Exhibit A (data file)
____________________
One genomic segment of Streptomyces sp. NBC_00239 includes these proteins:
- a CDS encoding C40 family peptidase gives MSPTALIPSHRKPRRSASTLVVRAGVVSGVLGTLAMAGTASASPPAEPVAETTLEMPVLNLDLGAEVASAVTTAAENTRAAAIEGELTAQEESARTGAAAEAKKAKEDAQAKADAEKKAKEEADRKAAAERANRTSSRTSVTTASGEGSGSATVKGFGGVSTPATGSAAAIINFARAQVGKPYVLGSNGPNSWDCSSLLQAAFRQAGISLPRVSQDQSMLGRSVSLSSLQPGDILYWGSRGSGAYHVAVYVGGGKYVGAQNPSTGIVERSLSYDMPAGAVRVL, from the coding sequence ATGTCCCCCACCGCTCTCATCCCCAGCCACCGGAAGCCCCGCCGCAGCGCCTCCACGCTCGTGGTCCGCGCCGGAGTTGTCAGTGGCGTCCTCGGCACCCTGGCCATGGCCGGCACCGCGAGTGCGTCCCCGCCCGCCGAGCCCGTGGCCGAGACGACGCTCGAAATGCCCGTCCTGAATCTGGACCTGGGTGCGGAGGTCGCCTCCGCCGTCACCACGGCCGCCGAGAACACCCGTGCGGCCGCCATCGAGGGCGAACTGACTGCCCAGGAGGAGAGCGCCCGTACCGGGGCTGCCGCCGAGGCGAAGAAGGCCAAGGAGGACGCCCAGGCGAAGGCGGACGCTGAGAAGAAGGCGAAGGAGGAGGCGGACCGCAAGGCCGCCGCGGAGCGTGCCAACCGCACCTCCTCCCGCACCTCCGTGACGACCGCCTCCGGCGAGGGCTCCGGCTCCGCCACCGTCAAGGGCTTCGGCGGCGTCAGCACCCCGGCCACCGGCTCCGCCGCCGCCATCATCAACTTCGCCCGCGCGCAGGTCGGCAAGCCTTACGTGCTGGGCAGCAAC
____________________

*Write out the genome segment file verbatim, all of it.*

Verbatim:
One genomic segment of Streptomyces sp. NBC_00239 includes these proteins:
- a CDS encoding C40 family peptidase gives MSPTALIPSHRKPRRSASTLVVRAGVVSGVLGTLAMAGTASASPPAEPVAETTLEMPVLNLDLGAEVASAVTTAAENTRAAAIEGELTAQEESARTGAAAEAKKAKEDAQAKADAEKKAKEEADRKAAAERANRTSSRTSVTTASGEGSGSATVKGFGGVSTPATGSAAAIINFARAQVGKPYVLGSNGPNSWDCSSLLQAAFRQAGISLPRVSQDQSMLGRSVSLSSLQPGDILYWGSRGSGAYHVAVYVGGGKYVGAQNPSTGIVERSLSYDMPAGAVRVL, from the coding sequence ATGTCCCCCACCGCTCTCATCCCCAGCCACCGGAAGCCCCGCCGCAGCGCCTCCACGCTCGTGGTCCGCGCCGGAGTTGTCAGTGGCGTCCTCGGCACCCTGGCCATGGCCGGCACCGCGAGTGCGTCCCCGCCCGCCGAGCCCGTGGCCGAGACGACGCTCGAAATGCCCGTCCTGAATCTGGACCTGGGTGCGGAGGTCGCCTCCGCCGTCACCACGGCCGCCGAGAACACCCGTGCGGCCGCCATCGAGGGCGAACTGACTGCCCAGGAGGAGAGCGCCCGTACCGGGGCTGCCGCCGAGGCGAAGAAGGCCAAGGAGGACGCCCAGGCGAAGGCGGACGCTGAGAAGAAGGCGAAGGAGGAGGCGGACCGCAAGGCCGCCGCGGAGCGTGCCAACCGCACCTCCTCCCGCACCTCCGTGACGACCGCCTCCGGCGAGGGCTCCGGCTCCGCCACCGTCAAGGGCTTCGGCGGCGTCAGCACCCCGGCCACCGGCTCCGCCGCCGCCATCATCAACTTCGCCCGCGCGCAGGTCGGCAAGCCTTACGTGCTGGGCAGCAAC